Dismiss Notice
Join Physics Forums Today!
The friendliest, high quality science and math community on the planet! Everyone who loves science is here!

Why do particles have charge?

  1. Jul 20, 2015 #1
    We have been able to explain the reason for the mass of a particle to a great extend..... But till now why are we not getting a clear idea of why does a particle has charge?? What gives a particle its charge??
  2. jcsd
  3. Jul 20, 2015 #2


    User Avatar
    2017 Award

    Staff: Mentor

    Do we?
    We have a theory that gives the correct results. The same is true for all types of charges. I guess you mean the electromagnetic charge here. You can just assume the existence of particles with a coupling to the electromagnetic field, and it works nicely and gives the correct results.
    Physics cannot answer "why" questions on a fundamental level. It can only give descriptions that allow to predict measurements.
  4. Jul 20, 2015 #3
    Charge is a fundamental quantity. We know that it is and how it works, but I'm not sure we know why it exists.

    Existential problems are challenging is science.
  5. Jul 20, 2015 #4


    User Avatar
    Gold Member

    Not really. We have determined that fundamental particles derive their mass from their coupling constant to the Higgs boson, but we have no deeper understanding of why those coupling constants (called Yukawas) take the value that they do.

    The most obvious and alluring way to answer to the question of why particles have the electric charge that they do, which would be that the fundamental particles of the Standard Model are made of smaller particles (conventionally called "preons") (just as protons and neutrons are made of more fundamental particles calls quarks whose mix explains the charge of the composite hadrons) with charges of 1/3 and their antiparticles with charges of -1/3 that combine to form various Standard Model particles has been explored at considerable length, but so far, the experimental evidence has pretty much ruled out that possibility. There is no experimental evidence to suggest that quarks, leptons, or fundamental bosons in the Standard Model are composite. The energy scales at which composite quarks and composite leptons are excluded are higher than almost any of the other exotic phenomena exclusions at the LHC (approaching 10 TeV), and preon theories with binding energies at these scales usually start to create paradoxes that could actually make them impossible.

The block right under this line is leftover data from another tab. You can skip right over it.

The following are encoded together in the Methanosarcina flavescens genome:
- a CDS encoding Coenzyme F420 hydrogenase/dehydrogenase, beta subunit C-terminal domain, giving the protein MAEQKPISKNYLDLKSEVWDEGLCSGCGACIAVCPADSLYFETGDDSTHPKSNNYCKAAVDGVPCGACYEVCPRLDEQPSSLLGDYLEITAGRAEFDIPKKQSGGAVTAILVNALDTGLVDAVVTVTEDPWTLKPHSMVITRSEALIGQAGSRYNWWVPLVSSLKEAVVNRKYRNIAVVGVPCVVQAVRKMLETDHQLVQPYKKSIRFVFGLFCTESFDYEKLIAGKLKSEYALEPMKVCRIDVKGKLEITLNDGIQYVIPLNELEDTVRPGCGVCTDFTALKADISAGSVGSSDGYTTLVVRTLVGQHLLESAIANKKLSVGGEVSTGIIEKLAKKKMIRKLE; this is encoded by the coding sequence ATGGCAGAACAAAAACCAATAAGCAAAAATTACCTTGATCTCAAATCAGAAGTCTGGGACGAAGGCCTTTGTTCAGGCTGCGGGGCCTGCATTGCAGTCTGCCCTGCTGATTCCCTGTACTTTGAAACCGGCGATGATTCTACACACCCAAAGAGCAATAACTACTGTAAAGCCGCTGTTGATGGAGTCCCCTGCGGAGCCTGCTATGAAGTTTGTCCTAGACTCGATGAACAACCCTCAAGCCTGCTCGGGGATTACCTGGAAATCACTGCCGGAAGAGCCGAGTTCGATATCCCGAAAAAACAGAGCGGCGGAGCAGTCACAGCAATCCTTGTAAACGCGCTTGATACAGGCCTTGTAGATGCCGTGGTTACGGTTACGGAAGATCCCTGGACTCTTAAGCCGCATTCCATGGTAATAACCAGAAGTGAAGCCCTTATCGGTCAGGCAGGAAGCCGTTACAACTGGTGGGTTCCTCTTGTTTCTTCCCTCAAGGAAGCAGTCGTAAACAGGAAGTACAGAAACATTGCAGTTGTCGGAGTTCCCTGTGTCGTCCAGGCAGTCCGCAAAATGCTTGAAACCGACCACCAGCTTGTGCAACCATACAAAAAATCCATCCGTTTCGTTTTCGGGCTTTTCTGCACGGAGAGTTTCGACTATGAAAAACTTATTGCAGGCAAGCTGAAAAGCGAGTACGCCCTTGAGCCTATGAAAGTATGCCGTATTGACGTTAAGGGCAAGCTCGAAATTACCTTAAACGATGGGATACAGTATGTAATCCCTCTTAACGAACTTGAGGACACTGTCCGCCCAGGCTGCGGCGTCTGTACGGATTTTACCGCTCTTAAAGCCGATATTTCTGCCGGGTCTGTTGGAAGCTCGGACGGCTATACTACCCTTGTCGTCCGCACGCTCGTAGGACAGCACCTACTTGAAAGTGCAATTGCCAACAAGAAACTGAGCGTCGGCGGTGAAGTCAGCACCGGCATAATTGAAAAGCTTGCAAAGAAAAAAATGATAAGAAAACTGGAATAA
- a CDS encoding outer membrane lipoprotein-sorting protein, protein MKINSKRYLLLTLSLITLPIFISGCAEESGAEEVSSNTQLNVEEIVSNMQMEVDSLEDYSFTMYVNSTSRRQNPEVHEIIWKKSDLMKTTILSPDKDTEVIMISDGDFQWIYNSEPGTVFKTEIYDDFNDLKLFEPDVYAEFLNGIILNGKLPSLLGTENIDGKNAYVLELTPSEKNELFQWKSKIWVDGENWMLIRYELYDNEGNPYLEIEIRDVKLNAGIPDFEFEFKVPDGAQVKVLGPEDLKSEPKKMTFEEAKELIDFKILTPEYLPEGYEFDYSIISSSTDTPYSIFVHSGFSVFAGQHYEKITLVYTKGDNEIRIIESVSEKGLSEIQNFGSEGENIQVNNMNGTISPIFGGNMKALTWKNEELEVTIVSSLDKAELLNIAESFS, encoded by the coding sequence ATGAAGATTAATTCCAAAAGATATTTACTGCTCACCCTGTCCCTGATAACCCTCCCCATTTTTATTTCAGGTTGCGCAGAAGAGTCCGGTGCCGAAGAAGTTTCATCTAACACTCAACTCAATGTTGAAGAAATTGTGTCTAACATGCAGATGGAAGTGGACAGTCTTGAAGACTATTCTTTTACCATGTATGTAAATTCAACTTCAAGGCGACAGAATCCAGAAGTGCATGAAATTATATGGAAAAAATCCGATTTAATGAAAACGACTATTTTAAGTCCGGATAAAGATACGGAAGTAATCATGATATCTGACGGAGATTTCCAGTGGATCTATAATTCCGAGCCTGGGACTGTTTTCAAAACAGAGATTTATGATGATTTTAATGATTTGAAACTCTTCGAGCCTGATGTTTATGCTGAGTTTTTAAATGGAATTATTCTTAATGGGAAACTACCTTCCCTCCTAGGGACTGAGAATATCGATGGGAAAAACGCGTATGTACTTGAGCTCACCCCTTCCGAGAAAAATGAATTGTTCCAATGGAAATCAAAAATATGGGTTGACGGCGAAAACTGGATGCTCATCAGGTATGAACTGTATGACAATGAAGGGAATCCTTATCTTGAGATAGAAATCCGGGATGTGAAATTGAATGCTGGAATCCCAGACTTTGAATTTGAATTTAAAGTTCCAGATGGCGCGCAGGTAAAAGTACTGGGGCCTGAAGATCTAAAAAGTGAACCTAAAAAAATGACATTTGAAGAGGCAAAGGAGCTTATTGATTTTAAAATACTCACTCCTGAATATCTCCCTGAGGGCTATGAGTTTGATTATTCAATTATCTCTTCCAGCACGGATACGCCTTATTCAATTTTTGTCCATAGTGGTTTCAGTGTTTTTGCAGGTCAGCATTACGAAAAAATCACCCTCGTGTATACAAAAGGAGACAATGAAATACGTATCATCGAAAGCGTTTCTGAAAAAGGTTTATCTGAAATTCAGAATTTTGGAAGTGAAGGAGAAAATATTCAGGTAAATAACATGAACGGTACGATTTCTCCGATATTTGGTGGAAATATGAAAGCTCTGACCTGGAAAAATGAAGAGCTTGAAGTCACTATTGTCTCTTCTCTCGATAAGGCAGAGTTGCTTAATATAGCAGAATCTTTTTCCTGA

We could reach a point sometime in the future when we can explain why fundamental particles in the Standard Model have the electric charges that they do (and theories that try to do that call "Grand Unified Theories" generally resort to the combinations allowed by various kinds of algebraic structures called "groups" to do so), but ultimately, any such explanation replaces one arbitrary set of charge values with another slightly more parsimonious set of arbitrary rules.

    Before the Standard Model was invented, a number of theorists tried to link the mass of a fundamental fermion like an electron, to the energy created by its electric field, sacrificing the question of why a particle had electric charge to divine fiat, in exchange for an answer to the question of fundamental particle mass. This effort looked pretty promising at first. But, that effort crashed and burned when we learned, for example, that there are three particles (the electron, muon and tau) with exactly the same properties except for their mass, and that there appear to be not an infinite number of "generations" of quarks and leptons (the way that there are an infinite number of exited states of each kind of meson and baryon), but instead exactly three such generations.